The reality has been rather different. Customers have preferred to go on exotic holidays abroad.
Huge investment in the industry has also caused intense competition for the leisure pound and hit margins. Now the brewers are desperately slashing investment and trying to sell off businesses.
Scottish & Newcastle highlighted the industry's problems yesterday when it announced that profits at its leisure division had slumped to pounds 3.2m (pounds 6.2m).
Its Pontin's holiday camps are still struggling and S&N's Centre Parcs concept continues to prove difficult to sell on the Continent.
Chances are Pontin's will soon be sold and Centre Parcs should come right eventually, although not for the next six months at least.
However, S&N's leisure woes should not detract from what was overall a great set of results.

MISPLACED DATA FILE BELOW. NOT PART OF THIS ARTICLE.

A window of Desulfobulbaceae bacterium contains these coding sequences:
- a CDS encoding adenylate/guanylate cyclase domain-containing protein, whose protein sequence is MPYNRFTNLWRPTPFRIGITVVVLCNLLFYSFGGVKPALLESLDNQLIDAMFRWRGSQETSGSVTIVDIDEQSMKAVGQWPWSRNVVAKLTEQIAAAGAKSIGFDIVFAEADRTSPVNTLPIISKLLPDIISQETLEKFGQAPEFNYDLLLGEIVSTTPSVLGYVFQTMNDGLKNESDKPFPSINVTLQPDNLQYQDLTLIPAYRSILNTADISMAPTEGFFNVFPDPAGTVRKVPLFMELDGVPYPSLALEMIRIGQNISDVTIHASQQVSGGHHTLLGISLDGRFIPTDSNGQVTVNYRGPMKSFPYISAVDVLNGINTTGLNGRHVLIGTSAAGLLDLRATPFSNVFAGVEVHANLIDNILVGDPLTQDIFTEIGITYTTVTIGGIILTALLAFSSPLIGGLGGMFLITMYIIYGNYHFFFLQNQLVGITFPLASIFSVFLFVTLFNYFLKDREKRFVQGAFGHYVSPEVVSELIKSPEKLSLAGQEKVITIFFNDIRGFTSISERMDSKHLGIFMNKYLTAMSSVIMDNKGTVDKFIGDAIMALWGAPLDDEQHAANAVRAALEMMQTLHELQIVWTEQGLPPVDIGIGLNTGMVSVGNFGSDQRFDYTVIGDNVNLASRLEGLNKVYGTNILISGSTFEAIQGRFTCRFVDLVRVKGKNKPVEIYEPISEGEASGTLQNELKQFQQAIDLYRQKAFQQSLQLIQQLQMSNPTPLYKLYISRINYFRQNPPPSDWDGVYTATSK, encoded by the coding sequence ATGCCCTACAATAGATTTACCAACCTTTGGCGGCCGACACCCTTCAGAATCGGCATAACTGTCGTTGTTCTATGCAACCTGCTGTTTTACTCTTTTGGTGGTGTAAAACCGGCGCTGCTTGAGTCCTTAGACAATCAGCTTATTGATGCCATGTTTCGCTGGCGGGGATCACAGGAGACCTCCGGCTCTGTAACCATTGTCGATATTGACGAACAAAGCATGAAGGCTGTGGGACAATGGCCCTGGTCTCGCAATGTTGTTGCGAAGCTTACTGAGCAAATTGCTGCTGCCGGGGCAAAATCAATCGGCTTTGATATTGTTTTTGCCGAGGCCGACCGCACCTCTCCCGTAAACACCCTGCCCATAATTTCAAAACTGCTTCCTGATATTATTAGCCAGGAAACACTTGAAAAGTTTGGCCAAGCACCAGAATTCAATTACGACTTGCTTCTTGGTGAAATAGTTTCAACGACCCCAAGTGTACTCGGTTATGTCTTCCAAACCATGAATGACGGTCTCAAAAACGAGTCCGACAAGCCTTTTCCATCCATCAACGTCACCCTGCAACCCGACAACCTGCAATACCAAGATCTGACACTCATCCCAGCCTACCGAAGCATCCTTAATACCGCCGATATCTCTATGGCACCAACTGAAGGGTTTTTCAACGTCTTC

The group still managed to beat analysts' forecasts by announcing a 15 per cent rise in pre-tax profits to pounds 225m, thanks to a sterling performance from its pub estate and beer business.
In a beer market where brands are becoming increasingly important, S&N has one of the best portfolios in the business. And in a pub market which is quickly dividing between winners and losers, S&N is emerging as a winner.
The testament to its success is the fact that the company is managing to maintain returns of 28 per cent from its investment in its managed estate.
Analysts forecast full-year profits of around pounds 430m, putting the shares, up 19.5p to 714.5p on the good results yesterday, on a prospective price- earnings ratio of 13. On these figures, they are good value.